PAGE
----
6. The Intervention of Emperor Constantine and the Council of Nicaea

Cover ImageDünzl, Franz.

A Brief History of the Doctrine of the Trinity in the Early Church

Translated by John Bowden.

New York: T&T Clark, 2007. Pp. xi + 148. Paper. $26.95.

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It’s a modern misconception (perpetuated by such fiction as The Da Vinci Code) that the Emperor Constantine convened the Council of Nicaea in order to fabricate/invent the deity of Christ, but nothing is farther from the truth.  Dünzl does well to summarize Constantine’s agenda in 4 points.

The unity of the cult, the unity of the church, the prosperity of the state and the success of imperial policy through the favour of the deity are the guidelines of the church-political programme which Constantine also pursued in his letter to Bishop Alexander and Arius. [p. 50]

Constantine was concerned with unity and maintaining peace and prosperity in his empire, his goals were not theological.  Dünzl also does well to mention that the dispute between Alexander and Arius was also not merely theological saying:

Nor was the dispute only over theology; it was also about the question of church discipline. Alexander, whose episcopal authority had been put into question by Arius and his friends, certainly did not want to suffer any further loss of face. [p. 51]

To hear Arius’ opponents tell it, he was a master propagandist and this factored highly into his gaining such a large following — this following threatened his bishop’s see and fragmented his congregation — actions that obviously did not go unnoticed by the emperor.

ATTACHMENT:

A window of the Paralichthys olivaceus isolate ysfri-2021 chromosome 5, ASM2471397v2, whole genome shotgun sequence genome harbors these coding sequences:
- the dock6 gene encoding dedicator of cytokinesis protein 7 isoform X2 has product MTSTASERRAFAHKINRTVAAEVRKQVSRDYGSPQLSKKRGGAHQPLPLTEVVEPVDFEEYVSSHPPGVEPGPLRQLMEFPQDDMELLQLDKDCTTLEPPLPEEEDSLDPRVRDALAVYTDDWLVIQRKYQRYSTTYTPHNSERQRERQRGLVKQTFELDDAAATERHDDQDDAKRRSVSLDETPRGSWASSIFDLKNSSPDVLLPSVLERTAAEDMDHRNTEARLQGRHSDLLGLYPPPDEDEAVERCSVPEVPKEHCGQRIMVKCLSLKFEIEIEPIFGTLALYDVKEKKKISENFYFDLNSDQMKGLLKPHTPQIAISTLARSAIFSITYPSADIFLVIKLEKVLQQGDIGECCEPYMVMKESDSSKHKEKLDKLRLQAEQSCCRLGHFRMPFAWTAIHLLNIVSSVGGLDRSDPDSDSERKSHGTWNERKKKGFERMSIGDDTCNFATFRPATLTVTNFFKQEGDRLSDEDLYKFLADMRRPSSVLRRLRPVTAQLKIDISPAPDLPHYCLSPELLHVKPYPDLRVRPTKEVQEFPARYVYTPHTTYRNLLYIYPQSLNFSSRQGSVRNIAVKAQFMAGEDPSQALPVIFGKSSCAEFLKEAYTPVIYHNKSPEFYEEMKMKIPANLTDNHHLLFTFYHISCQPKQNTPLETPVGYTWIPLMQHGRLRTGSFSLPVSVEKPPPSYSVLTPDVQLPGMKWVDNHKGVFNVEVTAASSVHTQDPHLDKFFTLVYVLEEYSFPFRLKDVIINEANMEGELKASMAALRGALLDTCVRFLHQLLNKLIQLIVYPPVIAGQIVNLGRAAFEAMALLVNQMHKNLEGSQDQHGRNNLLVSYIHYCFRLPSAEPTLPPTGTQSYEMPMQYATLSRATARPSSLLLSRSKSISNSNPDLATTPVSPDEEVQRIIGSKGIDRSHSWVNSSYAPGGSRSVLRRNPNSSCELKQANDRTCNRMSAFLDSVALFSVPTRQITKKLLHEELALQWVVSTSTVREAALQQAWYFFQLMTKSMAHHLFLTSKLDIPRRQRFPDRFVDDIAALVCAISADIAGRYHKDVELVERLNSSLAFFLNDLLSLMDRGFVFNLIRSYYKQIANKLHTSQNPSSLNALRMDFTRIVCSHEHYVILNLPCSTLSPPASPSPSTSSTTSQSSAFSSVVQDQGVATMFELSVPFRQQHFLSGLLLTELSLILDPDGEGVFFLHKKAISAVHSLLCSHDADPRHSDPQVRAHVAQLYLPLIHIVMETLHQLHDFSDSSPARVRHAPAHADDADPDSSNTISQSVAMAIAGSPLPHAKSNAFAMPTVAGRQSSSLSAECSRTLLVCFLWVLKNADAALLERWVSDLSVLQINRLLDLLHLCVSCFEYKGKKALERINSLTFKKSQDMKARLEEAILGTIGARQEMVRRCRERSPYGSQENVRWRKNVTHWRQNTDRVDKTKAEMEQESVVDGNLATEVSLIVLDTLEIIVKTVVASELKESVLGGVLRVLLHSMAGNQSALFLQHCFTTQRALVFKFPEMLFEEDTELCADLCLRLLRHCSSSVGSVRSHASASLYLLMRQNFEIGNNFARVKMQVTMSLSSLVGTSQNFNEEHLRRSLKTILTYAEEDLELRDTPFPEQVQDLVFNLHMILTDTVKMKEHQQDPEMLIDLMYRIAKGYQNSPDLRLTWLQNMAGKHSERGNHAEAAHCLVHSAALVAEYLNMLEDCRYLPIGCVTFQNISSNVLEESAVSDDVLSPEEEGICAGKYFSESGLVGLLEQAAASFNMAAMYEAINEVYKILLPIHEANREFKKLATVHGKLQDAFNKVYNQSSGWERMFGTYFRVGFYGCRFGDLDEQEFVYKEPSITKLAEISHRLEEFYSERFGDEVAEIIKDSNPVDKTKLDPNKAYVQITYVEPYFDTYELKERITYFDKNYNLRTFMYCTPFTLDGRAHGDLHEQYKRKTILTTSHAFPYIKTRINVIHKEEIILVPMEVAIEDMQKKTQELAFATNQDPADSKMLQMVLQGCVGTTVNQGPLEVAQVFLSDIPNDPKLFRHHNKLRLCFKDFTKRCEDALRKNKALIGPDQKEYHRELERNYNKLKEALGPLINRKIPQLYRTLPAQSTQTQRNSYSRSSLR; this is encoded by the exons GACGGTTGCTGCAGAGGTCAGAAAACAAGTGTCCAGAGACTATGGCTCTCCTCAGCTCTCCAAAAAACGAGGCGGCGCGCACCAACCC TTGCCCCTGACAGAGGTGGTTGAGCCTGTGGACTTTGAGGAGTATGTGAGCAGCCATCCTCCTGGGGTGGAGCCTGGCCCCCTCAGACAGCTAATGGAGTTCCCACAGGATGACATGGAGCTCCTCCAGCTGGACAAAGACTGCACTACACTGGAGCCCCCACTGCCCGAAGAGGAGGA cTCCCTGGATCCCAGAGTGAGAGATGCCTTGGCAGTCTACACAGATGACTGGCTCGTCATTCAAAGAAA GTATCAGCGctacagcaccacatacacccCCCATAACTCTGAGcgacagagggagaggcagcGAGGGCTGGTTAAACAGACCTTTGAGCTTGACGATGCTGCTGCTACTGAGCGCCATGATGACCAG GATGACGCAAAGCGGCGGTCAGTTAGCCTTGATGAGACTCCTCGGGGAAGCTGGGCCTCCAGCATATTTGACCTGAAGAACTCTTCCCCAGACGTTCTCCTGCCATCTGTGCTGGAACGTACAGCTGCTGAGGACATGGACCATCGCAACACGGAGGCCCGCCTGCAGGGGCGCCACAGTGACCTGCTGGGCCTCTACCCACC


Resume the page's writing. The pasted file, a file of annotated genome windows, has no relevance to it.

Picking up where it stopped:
We’re also given a closer look at Eusebius of Caesarea and the part he played in the controversy.  We’re referred to a creed drafted by Eusebius in which he affirms that:

We believe in One God Father, Almighty, the Maker of all things visible and invisible. And in One Lord Jesus Christ, the Logos of God, God from God, Light from Light, Life from Life, Only-begotten Son, firstborn of all creation, before all ages begotten from the Father… [p. 53]

But Dünzl is quick (and quite right) to note that ‘the statements of the creed remained ambiguous — even Arius could have subscribed to them (if need be)…’ [p. 55]  Eusebius was a master at playing the middle position, occupying a place between Arius and Alexander in the dispute but with closer ties to Arius.

Once again we’re referred to the soteriological consequences for Christ’s deity which is a point that I feel many histories have tended to gloss over or neglect but Dünzl highlights it nicely in this volume saying:

By contrast, for the majority of the council the divinity of Jesus Christ is no mere honour bestowed on the Son by grace, but is in full accord with reality. This has consequences for soteriology, since in Arius’ system a (perfect) creature redeems other creatures; the council fathers differ, seeing redemption guaranteed by the true divinity of the saviour. [p. 56]

Another area that I feel is given too much attention and is hyped up way beyond necessity is regarding the term ‘homoousios’.  Dünzl correctly notes that the term homoousios while being considered a core statement of the creed is in and of itself ambiguous [p. 57] — both sides could affirm it and it’s semantic overlap with homoiousios was enough so as to make it ultimately irrelevant until a later period in history.

After providing us with what I felt was a pretty good summary of the Council of Nicaea and taking the time to emphasize that the discussion concerned the Son’s relationship to the Father, Dünzl ends the chapter by wrongly identifying the discussion as one concerning the Trinity when he says, ‘however, it was soon to prove that the dispute over the doctrine of the Trinity had by no means been settled with the council’ [p. 59].  This is so because the doctrine of the Trinity wasn’t the focus, indeed, the Holy Spirit was almost completely absent from the proceedings of Nicaea, meriting only a brief mention in a clause at the end of the Nicene Creed (a point noted later in the book).


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